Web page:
The eight-sided orange-brick dome of the Duomo di Santa Maria del Fiore is the face of Tuscany. The 15th-century marvel draws eyes from virtually any point in Florence. At its summit, the dome offers an inspiring view across angled terra-cotta rooftops toward the soaring blue-grey Alps.
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It’s even more encouraging when you know its history. The architect was Filippo Brunelleschi, and he faced setbacks that could drive anyone to despair. The dome was to be the largest ever built, and so Brunelleschi had to invent new techniques to support it. His innovative plan at first met with so much mockery that he later said he’d been ashamed to show his face for fear of being taunted as “that madman who utters such nonsense”. To transport the expensive marble for the dome’s ornamentation, Brunelleschi designed a boat, which either sank or became stranded on its maiden voyage over Tuscany ’s Arno River. Its entire load was lost in the debacle, substantially diminishing both his wealth and his reputation. He was even briefly arrested for practicing architecture without being a member of the stone and wood masters guild. He died before the summit’s lantern was installed, never enjoying the full fruits of his life’s labor. But today a statue of the architect gazes up toward his masterpiece, and you can pay respects at his tomb beneath it, if you’re among the 7 million people who visit each year.
I believe that we enjoy everything more when we know its story. Food nourishes our souls, as well as our bodies, when it is part of a tradition that links us to our forebears. The places we visit resonate with us, inspire us, and stay with us after we’ve come home, once we’ve learned the hopes and heartaches of the people who shaped them. My hope is to share with you the stories behind places and foods, so that you will enjoy them more.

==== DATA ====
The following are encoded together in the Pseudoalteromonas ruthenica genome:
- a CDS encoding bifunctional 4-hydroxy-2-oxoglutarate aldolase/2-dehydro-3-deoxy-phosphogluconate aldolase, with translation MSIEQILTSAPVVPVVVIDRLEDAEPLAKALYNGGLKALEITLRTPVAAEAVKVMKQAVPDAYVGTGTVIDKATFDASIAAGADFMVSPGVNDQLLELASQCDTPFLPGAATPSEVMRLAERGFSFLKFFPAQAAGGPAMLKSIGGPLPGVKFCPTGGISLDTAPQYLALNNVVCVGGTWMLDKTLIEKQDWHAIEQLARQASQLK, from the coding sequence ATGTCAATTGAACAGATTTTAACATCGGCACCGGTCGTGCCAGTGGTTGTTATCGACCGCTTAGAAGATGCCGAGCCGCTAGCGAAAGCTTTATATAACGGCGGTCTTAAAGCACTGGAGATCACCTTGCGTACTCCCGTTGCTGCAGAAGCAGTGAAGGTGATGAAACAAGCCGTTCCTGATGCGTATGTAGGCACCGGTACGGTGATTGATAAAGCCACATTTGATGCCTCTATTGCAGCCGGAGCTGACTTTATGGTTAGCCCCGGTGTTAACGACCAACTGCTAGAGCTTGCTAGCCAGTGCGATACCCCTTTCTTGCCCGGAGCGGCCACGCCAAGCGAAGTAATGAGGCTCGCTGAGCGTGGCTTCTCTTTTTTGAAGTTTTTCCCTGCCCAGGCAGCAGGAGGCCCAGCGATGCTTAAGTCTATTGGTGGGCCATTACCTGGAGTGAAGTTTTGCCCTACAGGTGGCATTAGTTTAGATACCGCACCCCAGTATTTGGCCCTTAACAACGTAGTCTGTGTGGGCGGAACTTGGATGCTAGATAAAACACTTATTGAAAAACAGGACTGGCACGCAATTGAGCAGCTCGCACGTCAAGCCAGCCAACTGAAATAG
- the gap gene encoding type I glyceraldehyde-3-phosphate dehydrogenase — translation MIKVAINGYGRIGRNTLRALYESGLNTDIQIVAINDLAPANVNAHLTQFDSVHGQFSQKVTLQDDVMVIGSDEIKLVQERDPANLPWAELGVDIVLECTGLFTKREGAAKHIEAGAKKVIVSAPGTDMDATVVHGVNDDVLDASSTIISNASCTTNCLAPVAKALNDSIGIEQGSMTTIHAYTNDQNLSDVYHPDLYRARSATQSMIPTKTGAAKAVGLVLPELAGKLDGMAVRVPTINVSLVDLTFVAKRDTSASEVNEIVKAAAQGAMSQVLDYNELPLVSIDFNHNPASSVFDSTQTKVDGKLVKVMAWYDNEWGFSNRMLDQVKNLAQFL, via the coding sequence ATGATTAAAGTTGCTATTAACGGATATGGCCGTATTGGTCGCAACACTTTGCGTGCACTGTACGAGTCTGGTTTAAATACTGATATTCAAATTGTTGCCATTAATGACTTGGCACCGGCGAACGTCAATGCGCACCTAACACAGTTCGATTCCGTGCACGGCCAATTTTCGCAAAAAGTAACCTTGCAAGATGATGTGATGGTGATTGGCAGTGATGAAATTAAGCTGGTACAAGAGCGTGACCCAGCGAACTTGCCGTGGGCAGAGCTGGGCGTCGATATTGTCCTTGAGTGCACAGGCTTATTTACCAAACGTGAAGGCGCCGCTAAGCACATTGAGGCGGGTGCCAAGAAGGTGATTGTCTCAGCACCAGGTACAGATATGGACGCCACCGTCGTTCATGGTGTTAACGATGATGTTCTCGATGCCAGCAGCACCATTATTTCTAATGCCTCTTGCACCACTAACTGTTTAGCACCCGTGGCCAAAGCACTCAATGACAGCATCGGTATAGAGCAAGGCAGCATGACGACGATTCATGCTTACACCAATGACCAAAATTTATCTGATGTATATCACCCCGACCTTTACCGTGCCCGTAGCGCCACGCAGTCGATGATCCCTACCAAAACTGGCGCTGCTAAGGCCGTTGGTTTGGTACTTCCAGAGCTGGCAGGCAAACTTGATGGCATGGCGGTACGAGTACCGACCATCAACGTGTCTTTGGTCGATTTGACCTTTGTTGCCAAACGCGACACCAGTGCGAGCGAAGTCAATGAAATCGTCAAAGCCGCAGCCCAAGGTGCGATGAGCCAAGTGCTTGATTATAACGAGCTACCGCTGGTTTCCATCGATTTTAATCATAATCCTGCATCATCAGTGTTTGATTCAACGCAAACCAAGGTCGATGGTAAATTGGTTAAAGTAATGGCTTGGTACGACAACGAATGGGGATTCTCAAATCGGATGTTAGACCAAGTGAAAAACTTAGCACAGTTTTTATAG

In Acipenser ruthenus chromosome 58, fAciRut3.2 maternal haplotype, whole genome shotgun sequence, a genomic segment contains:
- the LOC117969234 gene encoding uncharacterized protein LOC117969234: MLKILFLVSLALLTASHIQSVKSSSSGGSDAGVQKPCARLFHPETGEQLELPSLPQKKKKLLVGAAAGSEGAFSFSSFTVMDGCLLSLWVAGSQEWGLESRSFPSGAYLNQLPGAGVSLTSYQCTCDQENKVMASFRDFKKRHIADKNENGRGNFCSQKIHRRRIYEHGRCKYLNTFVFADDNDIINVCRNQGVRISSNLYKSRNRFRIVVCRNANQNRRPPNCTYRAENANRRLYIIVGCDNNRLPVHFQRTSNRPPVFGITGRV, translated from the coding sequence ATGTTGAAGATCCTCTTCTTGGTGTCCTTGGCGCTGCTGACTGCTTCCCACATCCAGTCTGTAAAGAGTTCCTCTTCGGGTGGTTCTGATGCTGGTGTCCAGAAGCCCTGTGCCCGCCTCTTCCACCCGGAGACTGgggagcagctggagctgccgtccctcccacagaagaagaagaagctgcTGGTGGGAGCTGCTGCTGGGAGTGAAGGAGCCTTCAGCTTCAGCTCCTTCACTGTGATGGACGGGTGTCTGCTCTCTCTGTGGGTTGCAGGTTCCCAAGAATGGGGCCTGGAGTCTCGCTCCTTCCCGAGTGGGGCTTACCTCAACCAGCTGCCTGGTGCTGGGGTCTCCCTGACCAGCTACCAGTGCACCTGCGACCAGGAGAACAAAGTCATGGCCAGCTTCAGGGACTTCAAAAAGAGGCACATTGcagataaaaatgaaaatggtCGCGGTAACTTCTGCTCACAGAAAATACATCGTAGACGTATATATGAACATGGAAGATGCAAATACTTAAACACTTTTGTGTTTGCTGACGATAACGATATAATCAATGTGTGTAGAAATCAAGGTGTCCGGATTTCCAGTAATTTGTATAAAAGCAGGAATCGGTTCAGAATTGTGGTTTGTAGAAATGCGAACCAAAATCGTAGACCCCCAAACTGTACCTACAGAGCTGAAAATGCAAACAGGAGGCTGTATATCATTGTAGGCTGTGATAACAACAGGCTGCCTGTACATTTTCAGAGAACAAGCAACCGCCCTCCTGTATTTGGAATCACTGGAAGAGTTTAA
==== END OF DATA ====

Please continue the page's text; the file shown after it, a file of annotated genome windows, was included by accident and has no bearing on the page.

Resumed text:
The rush of excitement you feel when you’re going someplace new.
Connecting with people from a different culture.
Absorbing parts of their history.
Marvelling at natural wonders.
Savoring new foods and flavors.
Feeling at peace as you sip a local wine.
And then coming home renewed, awakened, looking at your own world with fresh eyes, inspired to excel, with great stories to share, and maybe a new favorite meal to make.
When you join the Sancerres at Sunset community, you’ll learn practical tips, background information, and little-known stories to help you escape into the past through food and travel.
I’ll never forget the night I stepped off the plane in Mexico. It was back in the pre-jetway days, when we had to climb down a flight of stairs to the tarmac. I stepped out of the chilly airplane cabin and onto the metal landing. It was around 10 o’clock at night, and the heat smacked me in the face and clung about my arms. It was springtime, and my family had come from New England, and I’d never known such heat so early in the year or so late in the day.
What else was different? The food, the language, the scenery, the aromas – pretty much everything, as it turned out, and experiencing it in the moment was different from knowing it ahead of time. We stayed at the Acapulco Princess, and I fell in love with the theatrical grandeur of luxury hotels. We explored the Aztec pyramids, and it was fascinating to see that something so old was also so sturdy and so sophisticated. My parents bought me silver and turquoise earrings; I still treasure them, along with the memories of that journey. I was 9 years old, and I’ve loved travel ever since.